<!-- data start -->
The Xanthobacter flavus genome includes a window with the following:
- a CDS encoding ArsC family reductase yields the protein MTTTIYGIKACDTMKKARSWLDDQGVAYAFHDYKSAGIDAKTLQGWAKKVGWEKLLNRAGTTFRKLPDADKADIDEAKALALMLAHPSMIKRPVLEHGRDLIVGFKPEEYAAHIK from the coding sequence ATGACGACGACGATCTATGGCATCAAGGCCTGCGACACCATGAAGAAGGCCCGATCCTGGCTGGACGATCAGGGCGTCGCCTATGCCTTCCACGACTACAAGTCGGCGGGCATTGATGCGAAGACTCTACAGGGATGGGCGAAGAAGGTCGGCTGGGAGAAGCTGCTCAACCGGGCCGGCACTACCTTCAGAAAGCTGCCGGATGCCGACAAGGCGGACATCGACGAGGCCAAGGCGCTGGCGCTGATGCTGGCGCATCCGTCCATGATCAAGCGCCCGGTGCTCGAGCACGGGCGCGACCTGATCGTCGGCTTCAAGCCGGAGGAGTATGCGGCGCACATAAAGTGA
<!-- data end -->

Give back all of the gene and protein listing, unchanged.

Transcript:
The Xanthobacter flavus genome includes a window with the following:
- a CDS encoding ArsC family reductase yields the protein MTTTIYGIKACDTMKKARSWLDDQGVAYAFHDYKSAGIDAKTLQGWAKKVGWEKLLNRAGTTFRKLPDADKADIDEAKALALMLAHPSMIKRPVLEHGRDLIVGFKPEEYAAHIK from the coding sequence ATGACGACGACGATCTATGGCATCAAGGCCTGCGACACCATGAAGAAGGCCCGATCCTGGCTGGACGATCAGGGCGTCGCCTATGCCTTCCACGACTACAAGTCGGCGGGCATTGATGCGAAGACTCTACAGGGATGGGCGAAGAAGGTCGGCTGGGAGAAGCTGCTCAACCGGGCCGGCACTACCTTCAGAAAGCTGCCGGATGCCGACAAGGCGGACATCGACGAGGCCAAGGCGCTGGCGCTGATGCTGGCGCATCCGTCCATGATCAAGCGCCCGGTGCTCGAGCACGGGCGCGACCTGATCGTCGGCTTCAAGCCGGAGGAGTATGCGGCGCACATAAAGTGA